Even if Waltman did not waive his right to appeal, the district court had a factual basis to enter judgment on his guilty plea to the attempted transportation charge. Because Waltman did not raise any alleged Rule 11(b)(3) violation below, we review for plain error. See United States v. Mobley, 618 F.3d 539, 544 (6th Cir. 2010). "In reviewing whether a district court had a factual basis for a plea, . . . we may examine the entire record, including proceedings that occurred after the plea colloquy." Id. at 545 (internal quotation marks omitted).

"Pursuant to 18 U.S.C. § 2423(a), the government must prove that the defendant: (1) knowingly transported a minor across state lines, (2) with the intent to engage in sexual activity with the minor, and (3) that the minor was under eighteen at the time of the offense." United States v. Chambers, 441 F.3d 438, 450 (6th Cir. 2006). Section 2423(e) provides that "[w]hoever attempts or conspires to violate subsection (a), (b), (c), or (d) shall be punishable in the same manner as a completed violation of that subsection." 18 U.S.C. § 2423(e). "Criminal attempt requires that the defendant intended to commit the crime and that the defendant took a substantial step towards committing the crime, beyond mere preparation." United States v. Evans, 699 F.3d 858, 867 (6th Cir. 2012).

The parties stipulated to the following facts set forth in the "guilty plea" statement and read into the record during the plea hearing:

On June 15, 2010, Defendant communicated via email with an undercover ICE agent, located in the Northern District of Ohio. The ICE agent pretended to operate a website offering "international travel" from Cleveland, Ohio, to Canada for the purpose of engaging in sexually explicit conduct with minors. Defendant expressed an interest in utilizing the services of aforementioned website, and traveling from his home to engage in sexual conduct with a minor. Between June 15, 2010 and July 23, 2010, Defendant and the undercover ICE agent exchanged numerous emails negotiating the terms of Defendant's trip. Defendant indicated an inability to cross an international border. The undercover agent agreed to transport the child from Canada to Detroit, Michigan for the purpose of Defendant engaging in sexual conduct with the child. The undercover ICE agent provided Defendant with a catalog of fictitious children. Defendant selected a child purported to be an 8 year-old girl and indicated his desire to engage in illicit sexual conduct with the child, conduct for which he could have been charged with a criminal offense. Defendant agreed to pay to engage in sexual activity with the 8 year-old girl. On July 16, 2010, the undercover ICE agent received a $100.00 deposit via U.S. Mail, from Defendant. On July 25, 2010, Defendant traveled from his home in Nashport, Ohio to North Olmstead, Ohio, where he met an undercover ICE agent, who he thought was going to transport him to Detroit[, ] Michigan. Defendant provided the undercover agent with $1, 000.00 as the balance of his payment. Thereafter, defendant was arrested.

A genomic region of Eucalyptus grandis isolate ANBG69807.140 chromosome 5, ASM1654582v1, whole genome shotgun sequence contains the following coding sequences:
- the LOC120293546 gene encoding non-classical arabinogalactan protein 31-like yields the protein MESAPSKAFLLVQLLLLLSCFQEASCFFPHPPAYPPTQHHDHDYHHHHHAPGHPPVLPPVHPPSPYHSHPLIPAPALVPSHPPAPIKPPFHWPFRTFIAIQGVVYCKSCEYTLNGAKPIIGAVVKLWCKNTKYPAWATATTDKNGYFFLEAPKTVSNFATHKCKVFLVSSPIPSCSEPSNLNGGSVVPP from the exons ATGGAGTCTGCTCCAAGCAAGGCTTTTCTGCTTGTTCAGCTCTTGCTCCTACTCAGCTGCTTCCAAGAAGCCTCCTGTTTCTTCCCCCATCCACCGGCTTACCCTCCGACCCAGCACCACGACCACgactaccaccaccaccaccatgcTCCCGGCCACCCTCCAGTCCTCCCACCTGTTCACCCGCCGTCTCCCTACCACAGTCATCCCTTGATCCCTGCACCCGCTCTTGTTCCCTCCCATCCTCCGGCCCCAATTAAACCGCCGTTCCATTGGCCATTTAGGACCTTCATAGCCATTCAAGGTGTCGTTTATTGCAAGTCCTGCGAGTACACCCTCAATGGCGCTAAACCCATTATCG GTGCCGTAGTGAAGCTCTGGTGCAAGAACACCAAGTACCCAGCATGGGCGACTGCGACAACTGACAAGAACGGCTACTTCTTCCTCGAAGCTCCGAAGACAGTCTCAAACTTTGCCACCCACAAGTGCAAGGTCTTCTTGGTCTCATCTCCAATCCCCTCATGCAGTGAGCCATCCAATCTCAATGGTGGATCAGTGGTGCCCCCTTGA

(R. 32, Guilty Plea, Page ID # 114–15; R. 30, Plea Tr., Page ID # 102–04).

Waltman contends that...

To continue reading

FREE SIGN UP